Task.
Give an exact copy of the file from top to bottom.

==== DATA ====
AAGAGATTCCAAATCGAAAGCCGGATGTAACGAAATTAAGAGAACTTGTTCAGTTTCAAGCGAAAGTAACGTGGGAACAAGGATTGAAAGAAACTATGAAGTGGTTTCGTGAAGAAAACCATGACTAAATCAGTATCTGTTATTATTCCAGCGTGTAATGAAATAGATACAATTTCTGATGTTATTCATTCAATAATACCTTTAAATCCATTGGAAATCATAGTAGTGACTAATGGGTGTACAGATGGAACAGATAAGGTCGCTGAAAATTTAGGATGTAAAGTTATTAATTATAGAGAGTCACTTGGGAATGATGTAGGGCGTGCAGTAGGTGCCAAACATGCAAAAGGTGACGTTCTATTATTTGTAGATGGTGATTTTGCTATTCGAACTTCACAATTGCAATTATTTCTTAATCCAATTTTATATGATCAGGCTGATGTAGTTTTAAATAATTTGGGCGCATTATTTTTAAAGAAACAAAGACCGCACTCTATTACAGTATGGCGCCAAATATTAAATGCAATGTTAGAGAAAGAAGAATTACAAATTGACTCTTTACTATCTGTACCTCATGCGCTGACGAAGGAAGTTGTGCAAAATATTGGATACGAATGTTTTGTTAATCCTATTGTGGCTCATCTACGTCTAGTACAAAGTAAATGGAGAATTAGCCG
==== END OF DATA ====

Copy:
AAGAGATTCCAAATCGAAAGCCGGATGTAACGAAATTAAGAGAACTTGTTCAGTTTCAAGCGAAAGTAACGTGGGAACAAGGATTGAAAGAAACTATGAAGTGGTTTCGTGAAGAAAACCATGACTAAATCAGTATCTGTTATTATTCCAGCGTGTAATGAAATAGATACAATTTCTGATGTTATTCATTCAATAATACCTTTAAATCCATTGGAAATCATAGTAGTGACTAATGGGTGTACAGATGGAACAGATAAGGTCGCTGAAAATTTAGGATGTAAAGTTATTAATTATAGAGAGTCACTTGGGAATGATGTAGGGCGTGCAGTAGGTGCCAAACATGCAAAAGGTGACGTTCTATTATTTGTAGATGGTGATTTTGCTATTCGAACTTCACAATTGCAATTATTTCTTAATCCAATTTTATATGATCAGGCTGATGTAGTTTTAAATAATTTGGGCGCATTATTTTTAAAGAAACAAAGACCGCACTCTATTACAGTATGGCGCCAAATATTAAATGCAATGTTAGAGAAAGAAGAATTACAAATTGACTCTTTACTATCTGTACCTCATGCGCTGACGAAGGAAGTTGTGCAAAATATTGGATACGAATGTTTTGTTAATCCTATTGTGGCTCATCTACGTCTAGTACAAAGTAAATGGAGAATTAGCCG